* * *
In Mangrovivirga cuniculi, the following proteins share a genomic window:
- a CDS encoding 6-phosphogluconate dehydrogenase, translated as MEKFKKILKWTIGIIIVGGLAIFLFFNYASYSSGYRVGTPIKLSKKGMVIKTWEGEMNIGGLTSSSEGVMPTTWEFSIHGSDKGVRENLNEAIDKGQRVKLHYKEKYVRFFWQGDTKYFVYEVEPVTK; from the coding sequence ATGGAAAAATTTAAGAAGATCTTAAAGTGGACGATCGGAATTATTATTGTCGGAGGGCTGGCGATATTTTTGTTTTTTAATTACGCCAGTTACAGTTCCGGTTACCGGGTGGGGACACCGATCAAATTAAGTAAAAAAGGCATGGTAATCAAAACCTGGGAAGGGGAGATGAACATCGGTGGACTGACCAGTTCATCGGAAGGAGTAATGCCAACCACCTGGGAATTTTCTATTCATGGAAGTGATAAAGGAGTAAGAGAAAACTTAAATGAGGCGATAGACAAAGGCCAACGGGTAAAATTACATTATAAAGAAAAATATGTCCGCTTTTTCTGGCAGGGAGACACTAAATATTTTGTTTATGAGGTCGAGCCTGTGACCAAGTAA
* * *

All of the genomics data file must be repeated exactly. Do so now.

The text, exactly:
In Mangrovivirga cuniculi, the following proteins share a genomic window:
- a CDS encoding 6-phosphogluconate dehydrogenase, translated as MEKFKKILKWTIGIIIVGGLAIFLFFNYASYSSGYRVGTPIKLSKKGMVIKTWEGEMNIGGLTSSSEGVMPTTWEFSIHGSDKGVRENLNEAIDKGQRVKLHYKEKYVRFFWQGDTKYFVYEVEPVTK; from the coding sequence ATGGAAAAATTTAAGAAGATCTTAAAGTGGACGATCGGAATTATTATTGTCGGAGGGCTGGCGATATTTTTGTTTTTTAATTACGCCAGTTACAGTTCCGGTTACCGGGTGGGGACACCGATCAAATTAAGTAAAAAAGGCATGGTAATCAAAACCTGGGAAGGGGAGATGAACATCGGTGGACTGACCAGTTCATCGGAAGGAGTAATGCCAACCACCTGGGAATTTTCTATTCATGGAAGTGATAAAGGAGTAAGAGAAAACTTAAATGAGGCGATAGACAAAGGCCAACGGGTAAAATTACATTATAAAGAAAAATATGTCCGCTTTTTCTGGCAGGGAGACACTAAATATTTTGTTTATGAGGTCGAGCCTGTGACCAAGTAA